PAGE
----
Knee injuries can sideline professional and amateur athletes alike. The results of a new study suggest that a single magnetic resonance imaging (MRI) measurement can help doctors determine patients' risk for knee injuries associated with kneecap instability.
The kneecap protects the knee and plays an important role in how the knee bends. It is a small bone situated in front of the knee joint, where the where the thighbone and shinbone, or tibia, meet to form the knee joint.
The kneecap slides up and down in a groove, known as the trochlear groove, when the knee bends. The kneecap can slide out of position to the left or right of the trochlear groove, though, which prevents the leg from bending correctly. The kneecap connects the muscles in the front of the thigh with the tibia, so knee instability can prevent the muscles from moving the leg bones correctly.
Measuring Risk by Measuring the Knee
Researchers have recently discovered that measuring the distance between a bony bump on the tibia, known as the tibial tubercle, and the trochlear groove was a reliable and precise way to predict problems associated with the kneecap moving out of its joint. They also realized that they could measure this distance between the tibial tubercle and the trochlear groove accurately with an MRI.
Ideally, your kneecap sits perfectly in the middle of the trochlear groove, neither too far to the left nor too far to the right. People whose kneecaps sit in the correct spot of the trochlear groove tend to have a relatively short distance between their tibial tubercle and the trochlear groove. Having a greater distance between tibial tubercle and the trochlear groove may suggest that the kneecap is off center, which means it may be more likely to slip out of the joint.
Using MRI to Measure the Tibial Tubercle – Trochlear Groove Distance to Predict Knee Instability
The results of the study, published in Clinical Orthopaedics and Related Research, may help refine how doctors predict knee problems.
"We found that once this measurement reaches 13 millimeters, that individual may be more likely to experience problems with kneecap dislocation," says John Vairo, lead author and Associate Teaching Professor Clinical Associate Professor of Orthopaedics & Rehabilitation Program Director at Penn State College of Health and Human Development. "That being said, it's also not the only thing that should be taken into account if a surgeon is considering more aggressive types of treatment like surgery to decrease this distance, which requires significant recovery time."
The researchers note that kneecap instability issues are common, particularly among women and people who engage in sports. While kneecap instability might not present a problem for those who are not physically active, the condition may require surgery or other aggressive treatment for athletes.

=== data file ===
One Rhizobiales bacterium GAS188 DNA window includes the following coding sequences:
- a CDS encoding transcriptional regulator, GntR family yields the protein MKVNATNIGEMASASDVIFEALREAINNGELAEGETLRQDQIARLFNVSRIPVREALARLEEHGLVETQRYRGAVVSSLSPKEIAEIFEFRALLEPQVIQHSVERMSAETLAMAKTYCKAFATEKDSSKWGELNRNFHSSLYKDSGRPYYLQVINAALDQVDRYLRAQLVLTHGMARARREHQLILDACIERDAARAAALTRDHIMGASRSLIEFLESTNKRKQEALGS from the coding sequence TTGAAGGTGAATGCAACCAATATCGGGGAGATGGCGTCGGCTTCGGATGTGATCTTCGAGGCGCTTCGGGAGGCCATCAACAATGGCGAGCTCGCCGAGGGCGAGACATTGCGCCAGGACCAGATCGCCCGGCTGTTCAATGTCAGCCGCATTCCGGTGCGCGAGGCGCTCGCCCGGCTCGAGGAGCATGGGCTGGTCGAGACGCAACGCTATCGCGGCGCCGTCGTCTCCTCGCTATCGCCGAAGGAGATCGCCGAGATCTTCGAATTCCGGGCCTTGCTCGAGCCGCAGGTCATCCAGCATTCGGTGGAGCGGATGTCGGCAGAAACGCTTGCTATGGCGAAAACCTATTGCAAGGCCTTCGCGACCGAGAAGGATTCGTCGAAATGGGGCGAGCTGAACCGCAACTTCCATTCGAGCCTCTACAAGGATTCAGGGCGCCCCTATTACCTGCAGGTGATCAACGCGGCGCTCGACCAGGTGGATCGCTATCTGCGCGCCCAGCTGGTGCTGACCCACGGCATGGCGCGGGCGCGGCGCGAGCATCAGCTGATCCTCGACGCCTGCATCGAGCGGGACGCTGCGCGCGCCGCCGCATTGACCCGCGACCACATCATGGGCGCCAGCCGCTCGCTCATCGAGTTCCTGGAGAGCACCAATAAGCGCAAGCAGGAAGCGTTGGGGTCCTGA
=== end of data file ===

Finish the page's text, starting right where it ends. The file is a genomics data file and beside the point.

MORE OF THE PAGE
Doctors have been using tibial tubercle – trochlear groove measurements to predict kneecap instability for years, but the medical community has not yet established the best way to take those measurements. Many doctors had been using computed tomography (CT) to measure the distance between the tibial tubercle and the trochlear groove, but research suggests that CT and MRI measure those distances differently. The researchers in the most recent study wanted to test the reliability of the MRI measurements in everyday settings to create a test that a doctor, usually a surgeon considering surgery, could perform one time to determine a patient's risk for knee instability.
The researchers analyzed the medical records from 131 patients. The 48 patients in the test group had confirmed kneecap dislocations, while the 83 participants in the control group had meniscal tears. Three doctors with different levels of experience used the patients' MRIs to measure tibial tubercle – trochlear groove distance. None of the doctors knew the patients' diagnosis when they read the scans.
The researchers found that all three doctors, regardless of experience, were able to accurately measure the distance from the tibial tubercle to the trochlear groove. They also found that the distance tended to be greater in those patients with kneecap instability.
The team of scientists also wanted to take their work a step further by finding a specific distance between the tibial tubercle and the trochlear groove that would accurately indicate the likelihood of kneecap instability. Other studies suggested that doctors could use the measurement as a way to predict instability, but they didn't give a specific number, in which people with a longer measurement have a risk for kneecap instability and people with a shorter measurement do not.
The researchers in the most recent study came up with a specific number – 13 millimeters. In other words, people whose tibial tubercle is 13mm or further from their trochlear groove have a higher risk of kneecap instability.
In the future, doctors will learn more about using information gained through MRI to predict patients' risk for kneecap problems and other health issues. For more information about MRI, kneecap instability, or preventive screening, speak with your doctor or radiologist.